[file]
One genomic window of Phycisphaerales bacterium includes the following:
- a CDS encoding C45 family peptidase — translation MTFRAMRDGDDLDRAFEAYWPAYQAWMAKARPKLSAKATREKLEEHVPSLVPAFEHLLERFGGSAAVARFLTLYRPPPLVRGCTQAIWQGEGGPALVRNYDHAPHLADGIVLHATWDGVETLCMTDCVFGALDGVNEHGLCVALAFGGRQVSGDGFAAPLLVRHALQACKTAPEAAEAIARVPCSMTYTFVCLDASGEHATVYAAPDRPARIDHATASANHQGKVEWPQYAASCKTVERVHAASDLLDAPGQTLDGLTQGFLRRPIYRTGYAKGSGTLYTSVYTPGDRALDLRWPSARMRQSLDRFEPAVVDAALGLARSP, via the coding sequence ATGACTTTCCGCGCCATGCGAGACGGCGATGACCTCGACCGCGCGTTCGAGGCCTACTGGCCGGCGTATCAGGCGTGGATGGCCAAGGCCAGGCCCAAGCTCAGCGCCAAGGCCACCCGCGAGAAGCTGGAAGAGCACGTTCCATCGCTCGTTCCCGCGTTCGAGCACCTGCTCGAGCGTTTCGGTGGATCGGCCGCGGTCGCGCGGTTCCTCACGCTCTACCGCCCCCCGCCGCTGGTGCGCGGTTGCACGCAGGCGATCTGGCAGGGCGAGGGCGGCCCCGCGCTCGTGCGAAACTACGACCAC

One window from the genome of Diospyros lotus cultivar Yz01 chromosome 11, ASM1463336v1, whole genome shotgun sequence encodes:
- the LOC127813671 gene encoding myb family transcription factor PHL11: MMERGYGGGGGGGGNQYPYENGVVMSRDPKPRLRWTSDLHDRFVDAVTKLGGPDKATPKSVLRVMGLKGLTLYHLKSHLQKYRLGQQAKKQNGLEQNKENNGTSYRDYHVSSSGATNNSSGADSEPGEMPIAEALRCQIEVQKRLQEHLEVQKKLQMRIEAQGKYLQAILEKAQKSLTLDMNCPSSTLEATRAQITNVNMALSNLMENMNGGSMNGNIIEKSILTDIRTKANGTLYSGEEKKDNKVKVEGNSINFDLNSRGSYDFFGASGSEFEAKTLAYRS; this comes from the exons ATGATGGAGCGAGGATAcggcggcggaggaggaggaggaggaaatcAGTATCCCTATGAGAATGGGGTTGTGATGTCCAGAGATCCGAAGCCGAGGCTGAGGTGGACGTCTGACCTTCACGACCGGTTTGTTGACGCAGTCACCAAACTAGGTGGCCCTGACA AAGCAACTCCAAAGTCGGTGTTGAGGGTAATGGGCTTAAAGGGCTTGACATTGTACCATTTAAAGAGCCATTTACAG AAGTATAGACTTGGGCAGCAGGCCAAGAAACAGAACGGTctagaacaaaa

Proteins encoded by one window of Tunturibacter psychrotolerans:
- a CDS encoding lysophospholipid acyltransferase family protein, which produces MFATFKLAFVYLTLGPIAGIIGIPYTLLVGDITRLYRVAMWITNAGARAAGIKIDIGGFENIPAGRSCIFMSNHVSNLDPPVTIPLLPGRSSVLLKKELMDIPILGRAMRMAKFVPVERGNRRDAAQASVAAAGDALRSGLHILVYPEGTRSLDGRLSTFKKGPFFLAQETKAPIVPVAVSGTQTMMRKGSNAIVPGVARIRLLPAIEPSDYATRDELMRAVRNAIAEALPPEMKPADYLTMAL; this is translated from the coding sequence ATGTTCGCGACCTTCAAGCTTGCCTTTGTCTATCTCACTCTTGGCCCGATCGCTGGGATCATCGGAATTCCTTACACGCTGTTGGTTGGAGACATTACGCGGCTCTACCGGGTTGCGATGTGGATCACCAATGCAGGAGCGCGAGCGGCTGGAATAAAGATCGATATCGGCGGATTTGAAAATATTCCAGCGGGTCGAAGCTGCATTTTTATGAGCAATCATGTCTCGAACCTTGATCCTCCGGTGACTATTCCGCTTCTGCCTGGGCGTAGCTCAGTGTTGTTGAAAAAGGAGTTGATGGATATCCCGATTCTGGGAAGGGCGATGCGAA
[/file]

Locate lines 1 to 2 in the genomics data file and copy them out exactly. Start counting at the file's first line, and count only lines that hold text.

One genomic window of Phycisphaerales bacterium includes the following:
- a CDS encoding C45 family peptidase — translation MTFRAMRDGDDLDRAFEAYWPAYQAWMAKARPKLSAKATREKLEEHVPSLVPAFEHLLERFGGSAAVARFLTLYRPPPLVRGCTQAIWQGEGGPALVRNYDHAPHLADGIVLHATWDGVETLCMTDCVFGALDGVNEHGLCVALAFGGRQVSGDGFAAPLLVRHALQACKTAPEAAEAIARVPCSMTYTFVCLDASGEHATVYAAPDRPARIDHATASANHQGKVEWPQYAASCKTVERVHAASDLLDAPGQTLDGLTQGFLRRPIYRTGYAKGSGTLYTSVYTPGDRALDLRWPSARMRQSLDRFEPAVVDAALGLARSP, via the coding sequence ATGACTTTCCGCGCCATGCGAGACGGCGATGACCTCGACCGCGCGTTCGAGGCCTACTGGCCGGCGTATCAGGCGTGGATGGCCAAGGCCAGGCCCAAGCTCAGCGCCAAGGCCACCCGCGAGAAGCTGGAAGAGCACGTTCCATCGCTCGTTCCCGCGTTCGAGCACCTGCTCGAGCGTTTCGGTGGATCGGCCGCGGTCGCGCGGTTCCTCACGCTCTACCGCCCCCCGCCGCTGGTGCGCGGTTGCACGCAGGCGATCTGGCAGGGCGAGGGCGGCCCCGCGCTCGTGCGAAACTACGACCAC